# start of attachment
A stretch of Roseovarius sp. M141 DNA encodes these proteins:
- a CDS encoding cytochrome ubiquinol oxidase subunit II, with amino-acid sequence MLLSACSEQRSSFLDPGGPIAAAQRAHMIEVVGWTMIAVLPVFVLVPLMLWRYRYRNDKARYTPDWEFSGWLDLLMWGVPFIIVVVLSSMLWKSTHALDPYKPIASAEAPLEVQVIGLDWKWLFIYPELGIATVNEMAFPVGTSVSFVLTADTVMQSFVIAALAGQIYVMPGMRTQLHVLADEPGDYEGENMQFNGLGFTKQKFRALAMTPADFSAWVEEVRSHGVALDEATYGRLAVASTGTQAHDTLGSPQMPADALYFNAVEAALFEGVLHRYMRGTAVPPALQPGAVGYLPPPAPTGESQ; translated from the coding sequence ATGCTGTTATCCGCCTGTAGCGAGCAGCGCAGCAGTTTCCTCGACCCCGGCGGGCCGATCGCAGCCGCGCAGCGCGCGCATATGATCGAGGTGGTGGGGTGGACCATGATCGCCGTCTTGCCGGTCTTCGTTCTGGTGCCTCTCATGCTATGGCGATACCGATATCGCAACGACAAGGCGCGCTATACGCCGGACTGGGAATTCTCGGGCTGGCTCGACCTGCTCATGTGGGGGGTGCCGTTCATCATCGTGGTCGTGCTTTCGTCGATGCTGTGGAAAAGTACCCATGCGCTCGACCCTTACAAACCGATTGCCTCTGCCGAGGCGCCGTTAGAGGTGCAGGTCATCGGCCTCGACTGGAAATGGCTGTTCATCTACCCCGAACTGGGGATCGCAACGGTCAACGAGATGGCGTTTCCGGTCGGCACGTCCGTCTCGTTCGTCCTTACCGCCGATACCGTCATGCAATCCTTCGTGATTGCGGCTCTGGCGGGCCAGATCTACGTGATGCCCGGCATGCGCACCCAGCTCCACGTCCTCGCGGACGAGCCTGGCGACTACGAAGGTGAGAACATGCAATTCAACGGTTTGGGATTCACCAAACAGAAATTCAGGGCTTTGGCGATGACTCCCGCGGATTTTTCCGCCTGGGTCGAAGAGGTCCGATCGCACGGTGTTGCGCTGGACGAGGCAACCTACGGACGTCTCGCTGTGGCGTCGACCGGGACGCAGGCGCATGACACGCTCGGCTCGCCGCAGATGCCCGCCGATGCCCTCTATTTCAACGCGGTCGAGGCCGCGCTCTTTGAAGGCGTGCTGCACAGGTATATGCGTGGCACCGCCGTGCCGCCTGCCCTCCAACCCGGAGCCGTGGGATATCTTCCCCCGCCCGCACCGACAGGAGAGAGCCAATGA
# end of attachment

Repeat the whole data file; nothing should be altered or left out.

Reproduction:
A stretch of Roseovarius sp. M141 DNA encodes these proteins:
- a CDS encoding cytochrome ubiquinol oxidase subunit II, with amino-acid sequence MLLSACSEQRSSFLDPGGPIAAAQRAHMIEVVGWTMIAVLPVFVLVPLMLWRYRYRNDKARYTPDWEFSGWLDLLMWGVPFIIVVVLSSMLWKSTHALDPYKPIASAEAPLEVQVIGLDWKWLFIYPELGIATVNEMAFPVGTSVSFVLTADTVMQSFVIAALAGQIYVMPGMRTQLHVLADEPGDYEGENMQFNGLGFTKQKFRALAMTPADFSAWVEEVRSHGVALDEATYGRLAVASTGTQAHDTLGSPQMPADALYFNAVEAALFEGVLHRYMRGTAVPPALQPGAVGYLPPPAPTGESQ; translated from the coding sequence ATGCTGTTATCCGCCTGTAGCGAGCAGCGCAGCAGTTTCCTCGACCCCGGCGGGCCGATCGCAGCCGCGCAGCGCGCGCATATGATCGAGGTGGTGGGGTGGACCATGATCGCCGTCTTGCCGGTCTTCGTTCTGGTGCCTCTCATGCTATGGCGATACCGATATCGCAACGACAAGGCGCGCTATACGCCGGACTGGGAATTCTCGGGCTGGCTCGACCTGCTCATGTGGGGGGTGCCGTTCATCATCGTGGTCGTGCTTTCGTCGATGCTGTGGAAAAGTACCCATGCGCTCGACCCTTACAAACCGATTGCCTCTGCCGAGGCGCCGTTAGAGGTGCAGGTCATCGGCCTCGACTGGAAATGGCTGTTCATCTACCCCGAACTGGGGATCGCAACGGTCAACGAGATGGCGTTTCCGGTCGGCACGTCCGTCTCGTTCGTCCTTACCGCCGATACCGTCATGCAATCCTTCGTGATTGCGGCTCTGGCGGGCCAGATCTACGTGATGCCCGGCATGCGCACCCAGCTCCACGTCCTCGCGGACGAGCCTGGCGACTACGAAGGTGAGAACATGCAATTCAACGGTTTGGGATTCACCAAACAGAAATTCAGGGCTTTGGCGATGACTCCCGCGGATTTTTCCGCCTGGGTCGAAGAGGTCCGATCGCACGGTGTTGCGCTGGACGAGGCAACCTACGGACGTCTCGCTGTGGCGTCGACCGGGACGCAGGCGCATGACACGCTCGGCTCGCCGCAGATGCCCGCCGATGCCCTCTATTTCAACGCGGTCGAGGCCGCGCTCTTTGAAGGCGTGCTGCACAGGTATATGCGTGGCACCGCCGTGCCGCCTGCCCTCCAACCCGGAGCCGTGGGATATCTTCCCCCGCCCGCACCGACAGGAGAGAGCCAATGA